This is definitely one of the best books I’ve read this year, and I can’t recommend it enough if you like fantasy, mythology, weird fiction, werewolves/shifters, India, gender politics… basically if you like books maybe read this and be amazed.

Lipstick Rating5 Full

 

 

 

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Disappearance at Devil’s Rock, by Paul Tremblay. Finished June 23rd. I’m having a lot of trouble rating this one. I absolutely loved A Head Full of Ghosts so of course I was over the moon to read Paul Tremblay’s next book. I actually dropped something I was in the middle of reading the day this came out. There are very few authors I will do that for but AHFoG just made that much of an impression on me (and I should probably up my rating of it to 5 stars).

This is… different. I think I was tricked (by my own head mostly) into thinking Disappearance at Devil’s Rock was going the same way as AHFoG. There’s a similar kind of mood: something strange has happened, and it might be supernatural or it might be just the horrors of real life. Tons of pop-culture references, both overt and sneaky. Creepy things going on with kids. The involvement of the media. A mystery.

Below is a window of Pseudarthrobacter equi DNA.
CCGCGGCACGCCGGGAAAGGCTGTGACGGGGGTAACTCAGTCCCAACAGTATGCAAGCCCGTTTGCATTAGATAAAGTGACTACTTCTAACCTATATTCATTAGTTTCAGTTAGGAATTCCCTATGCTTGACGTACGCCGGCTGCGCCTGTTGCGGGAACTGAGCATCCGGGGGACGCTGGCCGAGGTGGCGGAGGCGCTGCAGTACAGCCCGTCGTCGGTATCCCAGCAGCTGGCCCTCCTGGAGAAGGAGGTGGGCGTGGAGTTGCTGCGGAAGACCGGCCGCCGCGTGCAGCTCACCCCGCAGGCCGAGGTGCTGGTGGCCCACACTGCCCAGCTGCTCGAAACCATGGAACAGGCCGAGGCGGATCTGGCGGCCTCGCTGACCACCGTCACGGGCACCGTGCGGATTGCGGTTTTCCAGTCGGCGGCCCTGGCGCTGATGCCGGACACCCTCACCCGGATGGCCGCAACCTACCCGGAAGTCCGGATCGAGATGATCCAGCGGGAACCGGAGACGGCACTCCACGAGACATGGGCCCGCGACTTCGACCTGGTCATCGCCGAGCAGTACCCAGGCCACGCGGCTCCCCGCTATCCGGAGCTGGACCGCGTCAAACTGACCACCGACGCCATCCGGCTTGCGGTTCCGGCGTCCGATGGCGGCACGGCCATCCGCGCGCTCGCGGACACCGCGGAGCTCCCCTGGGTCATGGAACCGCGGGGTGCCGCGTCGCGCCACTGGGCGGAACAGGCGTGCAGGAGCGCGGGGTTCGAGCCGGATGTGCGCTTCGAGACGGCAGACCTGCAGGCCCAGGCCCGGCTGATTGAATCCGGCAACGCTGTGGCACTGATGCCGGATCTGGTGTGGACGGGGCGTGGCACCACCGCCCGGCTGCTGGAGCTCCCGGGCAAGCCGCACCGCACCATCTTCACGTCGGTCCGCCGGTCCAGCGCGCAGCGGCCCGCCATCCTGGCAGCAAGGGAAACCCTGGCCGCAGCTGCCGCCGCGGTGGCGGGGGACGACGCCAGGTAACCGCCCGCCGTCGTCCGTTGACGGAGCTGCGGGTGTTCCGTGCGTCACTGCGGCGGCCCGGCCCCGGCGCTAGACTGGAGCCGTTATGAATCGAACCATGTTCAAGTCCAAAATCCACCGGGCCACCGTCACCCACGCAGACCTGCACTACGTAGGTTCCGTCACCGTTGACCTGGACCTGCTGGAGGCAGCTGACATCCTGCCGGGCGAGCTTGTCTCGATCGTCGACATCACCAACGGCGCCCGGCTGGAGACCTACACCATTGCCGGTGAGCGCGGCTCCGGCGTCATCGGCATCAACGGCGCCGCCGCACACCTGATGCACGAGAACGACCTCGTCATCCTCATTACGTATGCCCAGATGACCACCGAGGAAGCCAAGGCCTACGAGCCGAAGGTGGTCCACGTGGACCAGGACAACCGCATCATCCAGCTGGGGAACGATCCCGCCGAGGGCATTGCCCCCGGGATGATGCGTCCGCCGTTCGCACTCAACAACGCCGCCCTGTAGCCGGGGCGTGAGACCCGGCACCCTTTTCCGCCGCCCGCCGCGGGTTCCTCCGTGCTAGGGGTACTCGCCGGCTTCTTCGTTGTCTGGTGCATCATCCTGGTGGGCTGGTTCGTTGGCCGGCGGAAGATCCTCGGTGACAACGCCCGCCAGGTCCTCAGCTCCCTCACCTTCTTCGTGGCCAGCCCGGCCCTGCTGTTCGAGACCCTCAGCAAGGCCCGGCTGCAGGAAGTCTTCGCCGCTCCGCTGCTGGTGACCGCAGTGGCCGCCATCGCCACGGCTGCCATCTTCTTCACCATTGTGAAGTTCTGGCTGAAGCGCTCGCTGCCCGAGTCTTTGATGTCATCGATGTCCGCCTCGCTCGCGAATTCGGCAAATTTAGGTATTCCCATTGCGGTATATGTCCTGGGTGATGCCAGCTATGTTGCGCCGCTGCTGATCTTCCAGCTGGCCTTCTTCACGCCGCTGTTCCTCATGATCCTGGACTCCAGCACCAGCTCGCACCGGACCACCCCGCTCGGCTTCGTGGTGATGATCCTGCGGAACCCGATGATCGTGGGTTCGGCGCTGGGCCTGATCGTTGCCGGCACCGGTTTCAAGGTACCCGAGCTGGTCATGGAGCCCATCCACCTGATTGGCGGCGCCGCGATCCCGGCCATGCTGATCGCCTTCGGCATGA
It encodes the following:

But Devil’s Rock is a very different book. Sure, it lulls you into a false sense of security. I thought I knew where this was going, or at least where I wanted it to go. And I was really, really wrong. And to be honest, disappointed. I LOVED the first half: so spooky, so clever, so ambiguous. But by the time we got to the first of the reveals in Tommy’s notebook? I had a sneaking suspicion this was going to go in a direction I just… didn’t care about?